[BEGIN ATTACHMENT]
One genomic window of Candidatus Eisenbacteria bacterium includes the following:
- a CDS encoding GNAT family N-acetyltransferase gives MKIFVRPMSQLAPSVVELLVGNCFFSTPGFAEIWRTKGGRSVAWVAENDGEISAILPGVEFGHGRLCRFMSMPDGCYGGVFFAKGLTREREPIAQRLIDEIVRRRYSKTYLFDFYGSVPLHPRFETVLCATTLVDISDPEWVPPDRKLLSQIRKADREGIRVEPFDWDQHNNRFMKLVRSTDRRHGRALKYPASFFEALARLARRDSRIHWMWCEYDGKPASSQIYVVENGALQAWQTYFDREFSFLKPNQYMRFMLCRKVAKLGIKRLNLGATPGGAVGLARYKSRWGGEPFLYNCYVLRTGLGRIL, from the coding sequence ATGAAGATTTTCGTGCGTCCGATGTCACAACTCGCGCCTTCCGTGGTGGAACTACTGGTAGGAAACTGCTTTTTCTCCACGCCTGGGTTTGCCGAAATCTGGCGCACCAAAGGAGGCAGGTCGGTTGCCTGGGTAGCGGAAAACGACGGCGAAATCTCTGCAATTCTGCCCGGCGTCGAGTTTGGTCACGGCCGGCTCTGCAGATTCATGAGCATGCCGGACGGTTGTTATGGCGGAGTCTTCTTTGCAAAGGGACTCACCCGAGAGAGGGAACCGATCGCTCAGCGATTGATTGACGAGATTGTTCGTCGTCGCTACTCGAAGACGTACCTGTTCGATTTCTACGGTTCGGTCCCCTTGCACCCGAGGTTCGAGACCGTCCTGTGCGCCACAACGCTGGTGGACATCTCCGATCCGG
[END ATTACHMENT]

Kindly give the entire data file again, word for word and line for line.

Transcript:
One genomic window of Candidatus Eisenbacteria bacterium includes the following:
- a CDS encoding GNAT family N-acetyltransferase gives MKIFVRPMSQLAPSVVELLVGNCFFSTPGFAEIWRTKGGRSVAWVAENDGEISAILPGVEFGHGRLCRFMSMPDGCYGGVFFAKGLTREREPIAQRLIDEIVRRRYSKTYLFDFYGSVPLHPRFETVLCATTLVDISDPEWVPPDRKLLSQIRKADREGIRVEPFDWDQHNNRFMKLVRSTDRRHGRALKYPASFFEALARLARRDSRIHWMWCEYDGKPASSQIYVVENGALQAWQTYFDREFSFLKPNQYMRFMLCRKVAKLGIKRLNLGATPGGAVGLARYKSRWGGEPFLYNCYVLRTGLGRIL, from the coding sequence ATGAAGATTTTCGTGCGTCCGATGTCACAACTCGCGCCTTCCGTGGTGGAACTACTGGTAGGAAACTGCTTTTTCTCCACGCCTGGGTTTGCCGAAATCTGGCGCACCAAAGGAGGCAGGTCGGTTGCCTGGGTAGCGGAAAACGACGGCGAAATCTCTGCAATTCTGCCCGGCGTCGAGTTTGGTCACGGCCGGCTCTGCAGATTCATGAGCATGCCGGACGGTTGTTATGGCGGAGTCTTCTTTGCAAAGGGACTCACCCGAGAGAGGGAACCGATCGCTCAGCGATTGATTGACGAGATTGTTCGTCGTCGCTACTCGAAGACGTACCTGTTCGATTTCTACGGTTCGGTCCCCTTGCACCCGAGGTTCGAGACCGTCCTGTGCGCCACAACGCTGGTGGACATCTCCGATCCGG